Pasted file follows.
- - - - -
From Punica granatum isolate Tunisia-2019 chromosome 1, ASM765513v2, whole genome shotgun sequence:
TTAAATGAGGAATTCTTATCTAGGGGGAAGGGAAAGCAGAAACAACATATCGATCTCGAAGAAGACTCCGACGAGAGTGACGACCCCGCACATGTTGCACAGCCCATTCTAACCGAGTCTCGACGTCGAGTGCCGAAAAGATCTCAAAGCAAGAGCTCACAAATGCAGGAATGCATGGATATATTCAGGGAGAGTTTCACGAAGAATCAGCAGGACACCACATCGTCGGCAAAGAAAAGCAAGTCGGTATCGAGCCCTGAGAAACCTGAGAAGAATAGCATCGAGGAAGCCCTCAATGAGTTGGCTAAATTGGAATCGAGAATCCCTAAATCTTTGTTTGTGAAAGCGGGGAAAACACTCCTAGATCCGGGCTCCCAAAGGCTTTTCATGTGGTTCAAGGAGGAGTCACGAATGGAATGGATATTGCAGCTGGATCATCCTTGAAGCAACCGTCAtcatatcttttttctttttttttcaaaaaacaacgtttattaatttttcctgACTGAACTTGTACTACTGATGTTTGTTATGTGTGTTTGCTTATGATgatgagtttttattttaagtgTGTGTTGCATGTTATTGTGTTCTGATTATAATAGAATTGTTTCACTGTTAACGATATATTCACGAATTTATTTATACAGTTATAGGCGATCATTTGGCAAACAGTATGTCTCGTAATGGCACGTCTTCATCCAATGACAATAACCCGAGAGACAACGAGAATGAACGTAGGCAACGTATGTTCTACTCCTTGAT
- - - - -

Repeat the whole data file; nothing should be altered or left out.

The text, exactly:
From Punica granatum isolate Tunisia-2019 chromosome 1, ASM765513v2, whole genome shotgun sequence:
TTAAATGAGGAATTCTTATCTAGGGGGAAGGGAAAGCAGAAACAACATATCGATCTCGAAGAAGACTCCGACGAGAGTGACGACCCCGCACATGTTGCACAGCCCATTCTAACCGAGTCTCGACGTCGAGTGCCGAAAAGATCTCAAAGCAAGAGCTCACAAATGCAGGAATGCATGGATATATTCAGGGAGAGTTTCACGAAGAATCAGCAGGACACCACATCGTCGGCAAAGAAAAGCAAGTCGGTATCGAGCCCTGAGAAACCTGAGAAGAATAGCATCGAGGAAGCCCTCAATGAGTTGGCTAAATTGGAATCGAGAATCCCTAAATCTTTGTTTGTGAAAGCGGGGAAAACACTCCTAGATCCGGGCTCCCAAAGGCTTTTCATGTGGTTCAAGGAGGAGTCACGAATGGAATGGATATTGCAGCTGGATCATCCTTGAAGCAACCGTCAtcatatcttttttctttttttttcaaaaaacaacgtttattaatttttcctgACTGAACTTGTACTACTGATGTTTGTTATGTGTGTTTGCTTATGATgatgagtttttattttaagtgTGTGTTGCATGTTATTGTGTTCTGATTATAATAGAATTGTTTCACTGTTAACGATATATTCACGAATTTATTTATACAGTTATAGGCGATCATTTGGCAAACAGTATGTCTCGTAATGGCACGTCTTCATCCAATGACAATAACCCGAGAGACAACGAGAATGAACGTAGGCAACGTATGTTCTACTCCTTGAT